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Future Treasures: Fantastic Paintings of Frazetta by J. David Spurlock

Monday, May 18th, 2020 | Posted by John ONeill

Fantastic Paintings of Frazetta-smll

There’s not many novels in the publishing pipeline this month, to be honest with you. The regular flood of advance proofs and review copies that wash up in the mailroom at Black Gate‘s rooftop headquarters here in Chicago has slowed to a trickle, and the only thing flooding in these days is book cancellations and postponements.

But that doesn’t mean we don’t have exciting publishing news for you. Would we ever let you down? (Hint: no.) The upcoming month of June is looking lighter than usual from a publishing perspective, but that just means the books remaining in the schedule will be all the more cherished. And that goes double for J. David Spurlock’s oversized tribute to one of the great fantasy artists of the 20th Century, Fantastic Paintings of Frazetta.

J. David Spurlock is the author of Art of Neal Adams, Alluring Art of Margaret Brundage: Queen of Pulp Pin-Up Art, and Paintings of J Allen St John: Grand Master of Fantasy, all from Vanguard, as well as multiple volumes dedicated to Frank Frazetta, including the Frazetta Sketchbook (two volumes) and The Sensuous Frazetta. His latest is Fantastic Paintings of Frazetta, which repackages and expands the long out-of-print The Fantastic Art of Frank Frazetta from 1977 into a 120-page coffee table book. It arrives in hardcover next month from Vanguard.

The Fantastic Art of Frank Frazetta Book One-small The Fantastic Art of Frank Frazetta Book Two Icon A Retrospective by the Grand Master of Fantastic Art-small
Testament A Celebration of the Life & Art of Frank Frazetta Frazetta The Definitive Reference-small Legacy Selected Paintings and Drawings by the Grand Master of Fantastic Ar, Frank Frazetta

Some previous Frazetta art volumes 1977 – 2008

Fantastic Paintings of Frazetta is by no means the only art book dedicated to the master. Above are just a few of the many deluxe volumes celebrating Frazetta’s astonishing contributions to fantasy art published over the last few decades. They are:

The Fantastic Art of Frank Frazetta, Volume One (Rufus, 1977)
The Fantastic Art of Frank Frazetta, Volume Two, edited by Betty Ballantine (Peacock Press, 1982)
Icon: A Retrospective by the Grand Master of Fantastic Art, edited by Cathy Fenner and Arnie Fenner (Underwood Books, 1998)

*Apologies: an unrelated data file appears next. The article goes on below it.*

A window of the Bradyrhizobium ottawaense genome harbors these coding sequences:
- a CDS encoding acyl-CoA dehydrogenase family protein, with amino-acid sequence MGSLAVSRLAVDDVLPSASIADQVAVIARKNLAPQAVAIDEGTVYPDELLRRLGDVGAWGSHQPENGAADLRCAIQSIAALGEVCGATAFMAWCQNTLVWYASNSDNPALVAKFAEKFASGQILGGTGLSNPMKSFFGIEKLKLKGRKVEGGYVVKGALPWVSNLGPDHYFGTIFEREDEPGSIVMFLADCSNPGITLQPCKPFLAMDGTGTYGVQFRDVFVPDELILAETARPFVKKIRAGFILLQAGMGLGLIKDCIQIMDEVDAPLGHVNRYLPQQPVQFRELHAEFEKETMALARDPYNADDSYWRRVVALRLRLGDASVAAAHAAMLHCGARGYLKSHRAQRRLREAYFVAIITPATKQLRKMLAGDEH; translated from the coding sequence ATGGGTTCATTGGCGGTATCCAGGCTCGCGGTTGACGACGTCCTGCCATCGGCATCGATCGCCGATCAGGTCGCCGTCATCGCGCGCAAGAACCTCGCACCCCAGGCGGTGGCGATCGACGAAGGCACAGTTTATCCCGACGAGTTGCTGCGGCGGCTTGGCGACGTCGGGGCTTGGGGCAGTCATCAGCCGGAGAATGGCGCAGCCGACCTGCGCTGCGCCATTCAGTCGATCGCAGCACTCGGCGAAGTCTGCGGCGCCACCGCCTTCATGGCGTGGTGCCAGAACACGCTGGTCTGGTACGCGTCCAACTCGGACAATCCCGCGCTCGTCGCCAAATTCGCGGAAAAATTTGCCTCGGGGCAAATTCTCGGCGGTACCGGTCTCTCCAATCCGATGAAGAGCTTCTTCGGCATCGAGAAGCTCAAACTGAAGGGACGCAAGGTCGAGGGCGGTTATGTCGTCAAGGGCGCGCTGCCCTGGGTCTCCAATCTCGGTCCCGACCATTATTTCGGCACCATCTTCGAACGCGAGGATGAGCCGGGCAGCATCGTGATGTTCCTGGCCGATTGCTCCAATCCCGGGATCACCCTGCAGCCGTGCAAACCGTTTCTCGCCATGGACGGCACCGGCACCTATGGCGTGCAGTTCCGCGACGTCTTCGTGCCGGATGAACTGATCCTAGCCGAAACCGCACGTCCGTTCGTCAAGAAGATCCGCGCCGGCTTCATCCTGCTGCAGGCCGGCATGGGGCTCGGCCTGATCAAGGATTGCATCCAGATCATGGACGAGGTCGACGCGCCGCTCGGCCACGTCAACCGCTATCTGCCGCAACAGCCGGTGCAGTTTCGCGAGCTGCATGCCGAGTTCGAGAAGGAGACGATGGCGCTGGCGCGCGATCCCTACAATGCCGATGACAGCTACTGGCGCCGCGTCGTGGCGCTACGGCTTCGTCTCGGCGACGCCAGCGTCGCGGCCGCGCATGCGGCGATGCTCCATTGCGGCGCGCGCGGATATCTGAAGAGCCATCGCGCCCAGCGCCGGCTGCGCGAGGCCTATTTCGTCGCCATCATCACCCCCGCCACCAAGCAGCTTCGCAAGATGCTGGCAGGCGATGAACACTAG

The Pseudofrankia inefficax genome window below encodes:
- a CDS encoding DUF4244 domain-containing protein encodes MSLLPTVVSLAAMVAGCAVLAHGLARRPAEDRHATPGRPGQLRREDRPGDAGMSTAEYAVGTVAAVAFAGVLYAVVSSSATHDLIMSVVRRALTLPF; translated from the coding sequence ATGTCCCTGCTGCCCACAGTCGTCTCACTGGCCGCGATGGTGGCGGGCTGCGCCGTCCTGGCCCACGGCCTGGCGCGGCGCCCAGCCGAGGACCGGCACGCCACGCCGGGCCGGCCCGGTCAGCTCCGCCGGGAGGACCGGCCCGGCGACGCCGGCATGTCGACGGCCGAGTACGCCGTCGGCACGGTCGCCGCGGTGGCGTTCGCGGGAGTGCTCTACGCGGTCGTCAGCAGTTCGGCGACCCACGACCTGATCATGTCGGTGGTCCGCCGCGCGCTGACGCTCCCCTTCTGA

Testament: A Celebration of the Life & Art of Frank Frazetta, edited by Cathy Fenner and Arnie Fenner (Underwood Books, 2001)
Frazetta: The Definitive Reference by James Bond and David Winiewicz (Vanguard, 2008)
Legacy: Selected Paintings and Drawings by the Grand Master of Fantastic Art, Frank Frazetta, edited by Cathy Fenner and Arnie Fenner (Underwood Books, 1999)

Most of these, like the 5-volume set of slender Fantastic Art of Frank Frazetta volumes, are long out of print and command exorbitant prices. A handful are still available in limited quantities from some sellers.

Icon A Retrospective by the Grand Master of Fantastic Art-interior

Interior pages from Icon: A Retrospective by the Grand Master of Fantastic Art,
by Cathy Fenner and Arnie Fenner

Here’s an excerpt from the description for Fantastic Paintings of Frazetta.

Discover, or return to, the world’s greatest heroic fantasy artist, Frank Frazetta in this landmark art collection entitled, Fantastic Paintings of Frazetta. The New York Times said, “Frazetta helped define fantasy heroes like Conan, Tarzan and John Carter of Mars with signature images of strikingly fierce, hard-bodied heroes and bosomy, callipygian damsels” Frazetta took the sex and violence of the pulp fiction of his youth and added even more action, fantasy and potency, but rendered with a panache seldom seen outside of major works of Fine Art. Despite his fantastic subject matter, the quality of Frazetta’s work has not only drawn comparisons to the most brilliant of illustrators, Maxfield Parrish, Frederic Remington, Norman Rockwell, N.C. Wyeth but, even to the most brilliant of fine artists including Rembrandt and Michelangelo and, major Frazetta works sell for millions of dollars, breaking numerous records….

J. David Spurlock started crafting this book by reviving the original million-selling 1970s mass market art book, Fantastic Art of Frank Frazetta. But, he expanded and revised to include twice as many images and, presents them at a much larger coffee-table book size of 10.5 x 14.625”! The collection is brimming with both classic and previously unpublished works of the subjects Frazetta is best remembered for including barbarians, beasts, and buxom beauties. Game of Thrones creator George R. R. Martin said, “Though he bears only a passing resemblance to the Cimmerian as Robert E. Howard described him, Frazetta’s covers of the Conan paperback collections became the definitive picture of the character… still is…”